ISLAMABAD, Pakistan (New York Times or Pittsburgh Post-Gazette) — The Pakistani military continues to nurture a broad range of militant groups as part of a three-decade strategy of using proxies against its neighbors and American forces in Afghanistan, but now some of the fighters it trained are questioning that strategy, a prominent former militant commander says. The former commander said that he was supported by the Pakistani military for 15 years as a fighter, leader and trainer of insurgents until he quit a few years ago.
Militant groups, like Lashkar-e-Toiba, Harakat-ul-Mujahedeen and Hizbul Mujahedeen, are run by religious leaders, with the Pakistani military providing training, strategic planning and protection. That system was still functioning, he said.
The former commander’s account belies years of assurances by Pakistan to American officials since the Sept. 11, 2001, attacks that it has ceased supporting militant groups in its territory. The United States has given Pakistan more than $20 billion in aid over the past decade for its help with counterterrorism operations. Still, the former commander said, Pakistan’s military and intelligence establishment has not abandoned its policy of supporting the militant groups as tools in Pakistan’s dispute with India over the border territory of Kashmir and in Afghanistan to drive out American and NATO forces.
“There are two bodies running these affairs: mullahs and retired generals,” he said. He named a number of former military officials involved in the program, including former chiefs of the intelligence service and other former generals. “These people have a very big role still,” he said.
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Maj. Gen. Zaheer ul-Islam Abbasi, a former intelligence officer who was convicted of attempting a coup against the government of Benazir Bhutto in 1995 and who is now dead, was one of the most active supporters of the militant groups in the years after Sept. 11, the former commander said.
He said he saw General Abbasi several times: once at a meeting of Taliban and Pakistani militant leaders in Khyber-Pakhtunkhwa Province as they planned how to confront the American military in Afghanistan; and twice in Mir Ali, which became the center for foreign militants in Pakistan’s tribal areas, including members of Al Qaeda.
There were about 60 people at the Taliban meeting in late 2001, soon after the Taliban government fell, the former commander said. Pakistani militant leaders were present, as were the Taliban ambassador to Pakistan, Abdul Salam Zaeef, and Muhammad Haqqani, a member of the Haqqani network.
Several retired officials of Pakistan’s premier spy agency, the Directorate for Inter-Services Intelligence, or ISI, were also there, he said, including a man known as Colonel Imam but who was actually Brig. Sultan Amir, a well-known trainer and mentor of militants, and General Abbasi. The militant groups divided Afghanistan into separate areas of operations and discussed how to trip up America.
KABUL, Afghanistan (Military.com) June 30, 2011 – The U.S.-led coalition blamed an al-Qaida affiliated network working jointly with Taliban fighters for a deadly attack on a luxury hotel in Kabul – an assault that raised doubts about the ability of Afghan forces to handle security as foreign troops withdraw.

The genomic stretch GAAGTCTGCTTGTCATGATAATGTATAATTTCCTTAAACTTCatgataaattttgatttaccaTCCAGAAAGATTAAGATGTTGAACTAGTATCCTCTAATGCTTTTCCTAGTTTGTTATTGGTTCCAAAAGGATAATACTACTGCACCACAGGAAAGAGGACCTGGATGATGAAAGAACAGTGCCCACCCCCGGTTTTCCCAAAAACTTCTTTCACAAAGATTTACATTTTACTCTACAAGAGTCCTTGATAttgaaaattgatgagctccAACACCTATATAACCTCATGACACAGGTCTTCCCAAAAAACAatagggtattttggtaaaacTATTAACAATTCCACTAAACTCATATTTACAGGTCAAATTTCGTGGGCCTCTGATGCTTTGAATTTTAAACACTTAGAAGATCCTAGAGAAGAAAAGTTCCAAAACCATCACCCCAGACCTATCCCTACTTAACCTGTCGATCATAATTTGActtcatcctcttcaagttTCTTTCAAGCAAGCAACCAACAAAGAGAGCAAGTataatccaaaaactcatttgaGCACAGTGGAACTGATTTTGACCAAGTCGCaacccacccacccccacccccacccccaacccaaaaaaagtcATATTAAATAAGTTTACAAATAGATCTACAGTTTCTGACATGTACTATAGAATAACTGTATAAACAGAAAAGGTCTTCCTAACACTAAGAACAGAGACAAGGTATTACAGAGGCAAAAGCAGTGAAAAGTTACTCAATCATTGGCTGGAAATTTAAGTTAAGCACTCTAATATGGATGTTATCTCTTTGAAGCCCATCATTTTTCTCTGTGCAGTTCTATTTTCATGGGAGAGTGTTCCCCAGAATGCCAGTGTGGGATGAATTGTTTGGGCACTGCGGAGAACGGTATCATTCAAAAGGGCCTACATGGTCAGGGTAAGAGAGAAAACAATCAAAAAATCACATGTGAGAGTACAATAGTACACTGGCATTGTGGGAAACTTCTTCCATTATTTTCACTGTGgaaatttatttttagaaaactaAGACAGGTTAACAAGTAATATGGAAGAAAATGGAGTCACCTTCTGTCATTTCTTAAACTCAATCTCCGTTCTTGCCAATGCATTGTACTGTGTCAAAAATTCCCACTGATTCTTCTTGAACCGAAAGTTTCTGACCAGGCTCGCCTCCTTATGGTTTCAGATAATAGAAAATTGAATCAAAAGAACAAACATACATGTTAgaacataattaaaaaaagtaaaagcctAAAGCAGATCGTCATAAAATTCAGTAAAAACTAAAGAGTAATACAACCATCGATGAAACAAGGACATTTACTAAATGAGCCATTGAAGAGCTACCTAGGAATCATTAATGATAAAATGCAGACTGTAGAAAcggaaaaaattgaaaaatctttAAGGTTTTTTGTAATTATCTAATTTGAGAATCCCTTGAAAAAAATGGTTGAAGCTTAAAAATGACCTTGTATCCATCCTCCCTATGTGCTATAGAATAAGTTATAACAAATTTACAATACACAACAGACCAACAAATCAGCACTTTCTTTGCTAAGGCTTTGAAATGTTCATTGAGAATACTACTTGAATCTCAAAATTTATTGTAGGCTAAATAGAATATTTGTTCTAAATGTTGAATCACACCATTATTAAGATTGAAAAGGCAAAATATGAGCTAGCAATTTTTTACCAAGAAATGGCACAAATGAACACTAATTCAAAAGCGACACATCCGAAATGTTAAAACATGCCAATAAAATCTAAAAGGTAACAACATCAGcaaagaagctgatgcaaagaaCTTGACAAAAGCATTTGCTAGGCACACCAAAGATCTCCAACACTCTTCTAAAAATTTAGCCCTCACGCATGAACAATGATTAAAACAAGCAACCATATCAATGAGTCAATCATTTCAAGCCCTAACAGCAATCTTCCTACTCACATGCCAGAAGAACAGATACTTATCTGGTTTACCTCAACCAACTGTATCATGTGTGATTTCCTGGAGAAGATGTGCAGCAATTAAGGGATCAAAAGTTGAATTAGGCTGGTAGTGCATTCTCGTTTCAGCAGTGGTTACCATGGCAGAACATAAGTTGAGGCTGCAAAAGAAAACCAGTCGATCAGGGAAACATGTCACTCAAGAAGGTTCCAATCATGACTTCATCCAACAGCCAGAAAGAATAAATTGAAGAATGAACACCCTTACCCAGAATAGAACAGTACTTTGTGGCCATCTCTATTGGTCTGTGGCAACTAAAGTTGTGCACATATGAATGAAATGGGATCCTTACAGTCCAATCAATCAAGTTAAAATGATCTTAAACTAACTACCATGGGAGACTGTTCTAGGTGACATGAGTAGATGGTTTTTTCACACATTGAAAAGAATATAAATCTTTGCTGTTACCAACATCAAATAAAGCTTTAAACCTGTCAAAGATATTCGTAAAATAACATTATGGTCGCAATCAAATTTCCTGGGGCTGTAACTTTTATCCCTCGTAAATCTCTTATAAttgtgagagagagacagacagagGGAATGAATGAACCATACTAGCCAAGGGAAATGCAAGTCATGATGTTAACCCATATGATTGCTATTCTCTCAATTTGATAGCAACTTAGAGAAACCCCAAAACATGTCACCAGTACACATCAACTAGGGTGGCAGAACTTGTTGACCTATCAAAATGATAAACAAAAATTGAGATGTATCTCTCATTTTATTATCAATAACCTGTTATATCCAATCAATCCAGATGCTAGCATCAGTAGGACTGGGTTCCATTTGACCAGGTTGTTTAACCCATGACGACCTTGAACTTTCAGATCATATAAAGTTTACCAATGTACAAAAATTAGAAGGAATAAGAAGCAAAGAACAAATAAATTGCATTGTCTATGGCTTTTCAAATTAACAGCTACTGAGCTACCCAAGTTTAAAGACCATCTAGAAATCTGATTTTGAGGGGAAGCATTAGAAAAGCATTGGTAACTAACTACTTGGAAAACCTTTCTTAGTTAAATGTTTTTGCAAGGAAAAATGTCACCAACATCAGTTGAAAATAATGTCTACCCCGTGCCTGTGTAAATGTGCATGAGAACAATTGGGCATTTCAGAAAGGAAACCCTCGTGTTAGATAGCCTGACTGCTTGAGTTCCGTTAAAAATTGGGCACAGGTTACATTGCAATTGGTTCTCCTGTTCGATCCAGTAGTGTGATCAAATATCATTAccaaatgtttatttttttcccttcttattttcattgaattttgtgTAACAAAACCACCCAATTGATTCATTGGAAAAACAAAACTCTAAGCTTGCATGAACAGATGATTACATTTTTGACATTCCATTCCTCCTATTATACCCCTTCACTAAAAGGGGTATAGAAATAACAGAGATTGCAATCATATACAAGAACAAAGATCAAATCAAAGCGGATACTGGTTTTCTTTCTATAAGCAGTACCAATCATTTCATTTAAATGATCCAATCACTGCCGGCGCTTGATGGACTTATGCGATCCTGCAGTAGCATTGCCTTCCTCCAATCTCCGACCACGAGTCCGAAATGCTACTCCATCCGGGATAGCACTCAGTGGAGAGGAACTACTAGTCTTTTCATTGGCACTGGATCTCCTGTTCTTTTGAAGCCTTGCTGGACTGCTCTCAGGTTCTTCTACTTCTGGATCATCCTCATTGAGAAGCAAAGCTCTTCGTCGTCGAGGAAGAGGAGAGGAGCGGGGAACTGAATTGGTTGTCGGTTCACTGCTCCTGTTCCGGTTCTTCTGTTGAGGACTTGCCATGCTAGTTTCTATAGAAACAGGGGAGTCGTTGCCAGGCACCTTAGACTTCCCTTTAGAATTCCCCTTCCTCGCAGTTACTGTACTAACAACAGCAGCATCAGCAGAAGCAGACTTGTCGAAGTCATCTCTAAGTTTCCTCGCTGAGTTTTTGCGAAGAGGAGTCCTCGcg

The coalition also reported that a leader with the Haqqani network suspected of having provided assistance, including weapons, fighters and training, to the gunmen who attacked the Inter-Continental hotel was killed in a precision airstrike. Ismail Jan, the deputy to the senior Haqqani commander inside Afghanistan, and other Haqqani fighters died in the airstrike in Gardez, the provincial capital of Paktia province.
PESHAWAR (Dawn.com/AP) April 28, 2011 – The Pakistanis, however, are unlikely to target the Haqqani group, which the US considers its greatest enemy in Afghanistan. US Adm. Mike Mullen, chairman of the Joint Chiefs of Staff, complained last week that Pakistan’s secret service maintains links to the Haqqani network. The Haqqanis are Afghan Taliban who control parts of eastern Afghanistan and have bases in North Waziristan.
If the Haqqanis and other militant groups in North Waziristan cooperate with a military assault against the Pakistani Taliban, that would give the army more options.
The fissures among the militants were laid bare in February, when Mehsud released a gruesome video that confirmed the shooting death of former Pakistani spy Sultan Amir Tarar, better known as Col. Imam, according to a senior Pakistan army officer who spoke on condition of anonymity because of the sensitivity of the subject.
As Pakistan’s consul general in Afghanistan’s Kandahar province during the Taliban’s rule, Imam was the conduit for money and weapons to the religious movement. A former Pakistani intelligence officer, Imam met regularly with Afghan Taliban’s reclusive leader, Mullah Mohammed Omar. Imam was known to have kept contact with leading Taliban in hiding in Pakistan since the US-led coalition ousted them from power in Afghanistan in 2001.
Mehsud’s Group [TTP] had held Imam for 10 months. The killing confounded Pakistani military officials. They had long believed the Haqqanis held sway over the myriad of groups — including militants from Uzbekistan, Chechnya and the Middle East — operating in North Waziristan.
“We always thought that the Afghan Taliban had a sway over these groups, but Col. Imam’s killing shows that no one is in control of anyone there,” he said. “His death was a shock for us.”
Taliban members who spoke to The Associated Press on condition of anonymity because they feared being arrested said Mullah Omar made a personal plea for Imam’s life. Also requesting that Imam’s life be spared was Sirajuddin Haqqani, a key leader of the Haqqani group.
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